It seems that the only thing missing is the new iteration protocol!! Nice!! In my naive view the rest of issues are straight forward. Isn’t it? Can someone explain for the mortals what is the status of the PR, and why is still not merged? Thanks
I think the first post described pretty well what was up with the iteration protocol.
Perhaps what’s confusing to people is that we are in roughly the same situation as described originally but with much more progress having been made. The progress has been somewhat slowed by Keno having various other obligations and lots of travel (he seems to be somewhere new every time I talk to him).
A great deal of excellent work has been done by Matt as well, including a PR changing broadcast to use a lazy intermediate representation that is the culmination of a collaborative design/coding process and which surely must have one of the highest fixed-issue-to-changed-lines-of-code ratios in the history of Julia.
The simmering period has also been quite productive otherwise and there’s definitely a sense among us devs that it’s been good to have some time to look for and fix various large and small annoyances in the language. Things are feeling really good now. The biggest outstanding problem is compile times, which Jeff has already started to work on (and doesn’t block an alpha release).
All said, the perception that 0.7-alpha is really, really close is accurate.
It might be nice to get some kind of idea on what are the most serious performance regressions to be expected in the release candidate. It looks like there’s still a good number of rather significant regressions.
Has thought been given to moving Regex, BigInt, and BigFloat out of base and into stdlib before v1.0 by the core team? (even if it is just moving the exports out into stdlib, as was done for Unicode, for now)
In my understanding, the tests showing 500+ times regression are just test failures when LLVM fails to vectorize. Besides, these might not be too hard to fix.
That’s not correct. The 200-600x regressions are those that explicitly test start/next/done — those names are being deprecated in favor of the new
iterate protocol… and deprecation warnings are slow. We’ll have to re-write those benchmarks to test the appropriate new API.
The regressions are ~2x in some of the array indexing code (IIRC that’s a failure to inline/elide boundschecks), and 5-10x in parsing dates and map reduce. All of which will be worked on in the future. Remember, though, the most relevant benchmark results for those coming from 0.6 will be https://github.com/JuliaLang/julia/pull/27030 — those still need to be re-run with the new optimizer/iteration.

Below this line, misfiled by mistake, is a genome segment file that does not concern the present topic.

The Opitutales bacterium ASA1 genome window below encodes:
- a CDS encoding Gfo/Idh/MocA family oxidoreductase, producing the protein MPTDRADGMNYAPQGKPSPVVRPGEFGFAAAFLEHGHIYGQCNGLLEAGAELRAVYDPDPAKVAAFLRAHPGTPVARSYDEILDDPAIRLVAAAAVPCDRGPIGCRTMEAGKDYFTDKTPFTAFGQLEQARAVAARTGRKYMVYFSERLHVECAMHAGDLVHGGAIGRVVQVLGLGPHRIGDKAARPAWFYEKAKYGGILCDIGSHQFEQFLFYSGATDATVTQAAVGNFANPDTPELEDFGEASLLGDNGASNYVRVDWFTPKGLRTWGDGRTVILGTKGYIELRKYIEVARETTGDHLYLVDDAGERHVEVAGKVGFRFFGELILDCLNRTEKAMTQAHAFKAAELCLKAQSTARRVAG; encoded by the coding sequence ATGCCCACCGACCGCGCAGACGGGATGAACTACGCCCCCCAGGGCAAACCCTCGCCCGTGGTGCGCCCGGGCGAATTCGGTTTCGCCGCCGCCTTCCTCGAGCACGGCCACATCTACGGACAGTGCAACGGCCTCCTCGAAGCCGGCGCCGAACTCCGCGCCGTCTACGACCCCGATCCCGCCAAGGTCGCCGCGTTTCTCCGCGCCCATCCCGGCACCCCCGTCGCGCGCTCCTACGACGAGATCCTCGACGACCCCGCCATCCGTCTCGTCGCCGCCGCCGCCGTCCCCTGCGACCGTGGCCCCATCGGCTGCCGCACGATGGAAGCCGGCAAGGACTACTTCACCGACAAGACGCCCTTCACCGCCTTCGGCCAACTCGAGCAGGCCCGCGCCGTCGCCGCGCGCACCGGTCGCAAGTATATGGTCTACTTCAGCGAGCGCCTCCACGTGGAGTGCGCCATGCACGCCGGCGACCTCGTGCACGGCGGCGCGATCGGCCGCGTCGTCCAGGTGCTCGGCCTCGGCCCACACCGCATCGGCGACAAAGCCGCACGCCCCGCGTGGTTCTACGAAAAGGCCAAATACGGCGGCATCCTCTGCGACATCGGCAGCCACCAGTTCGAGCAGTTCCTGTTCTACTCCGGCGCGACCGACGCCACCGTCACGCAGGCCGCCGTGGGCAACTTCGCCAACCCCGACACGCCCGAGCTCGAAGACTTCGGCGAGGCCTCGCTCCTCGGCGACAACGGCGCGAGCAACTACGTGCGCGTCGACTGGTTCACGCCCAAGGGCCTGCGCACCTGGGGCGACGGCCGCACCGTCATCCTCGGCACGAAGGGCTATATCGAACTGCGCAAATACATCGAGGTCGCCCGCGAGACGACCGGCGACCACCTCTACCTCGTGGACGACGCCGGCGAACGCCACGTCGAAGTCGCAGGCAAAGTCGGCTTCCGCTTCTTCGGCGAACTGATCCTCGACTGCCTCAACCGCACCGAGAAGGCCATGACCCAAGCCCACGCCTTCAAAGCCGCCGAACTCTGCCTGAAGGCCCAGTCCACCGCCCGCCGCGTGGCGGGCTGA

It’s also expected that compile times might be a bit slower. All of this is stuff we can work on and improve after the tag. If you find a regression, please post an example of it — and even better to add a representative BaseBenchmark!
New due date! August 6!! Things have changed in GitHub
It seems that Julia 1.0 will be released just for JuliaCon. And that 0.7 will come sooner than later. Nice!
Like I’ve been saying all along!
Nice, I for one am very excited. Hopefully the August date will give package developers a little time to fix all the things that
iterate broke. Note also that Julia also now has >11\cdot10^3 stars on github! That’s many.
Time to fix all that warnings with 0.7 for my packages
Hehe, that’s what I’ve been doing lately (I’ve already found a bug in Base caused by the
parsing no longer works correctly with
AbstractStrings that don’t have
Char as their
eltype (such as all of my strings in
Strs.jl), see: Bug with new iteration code in parse, I have a branch on my fork of julia to fix it.)
Now I’m fixing all the deprecation warnings from the eval change PR #27098 that just went in.
Zero open issues on the 0.7 milestone – guessing a release is imminent.
They are moved to the 1.0 milestone
There is also 0.7.0-alpha PR.
I am trying to understand what I should be using as a non-developer user, though with modest expertise by now.
Is 0.7.0 now recommended over 0.6.2 ? Or should I still stick to 0.6.2? Or wait for 0.7.0-beta (is 0.6.2 terminology-wise a beta)?
Once an alpha is released we request all package developers to upgrade. Normal users may still want to wait for a while. Once a beta is released you’ll probably want to try it but for an end user it’s perfectly reasonable to wait until an actual final release. It depends on how much you’re willing to be a beta or alpha tester—much like other software with similar labels.
Is Femtocleaner going to help package authors with deprecations?
Yes, just need to go get it updated.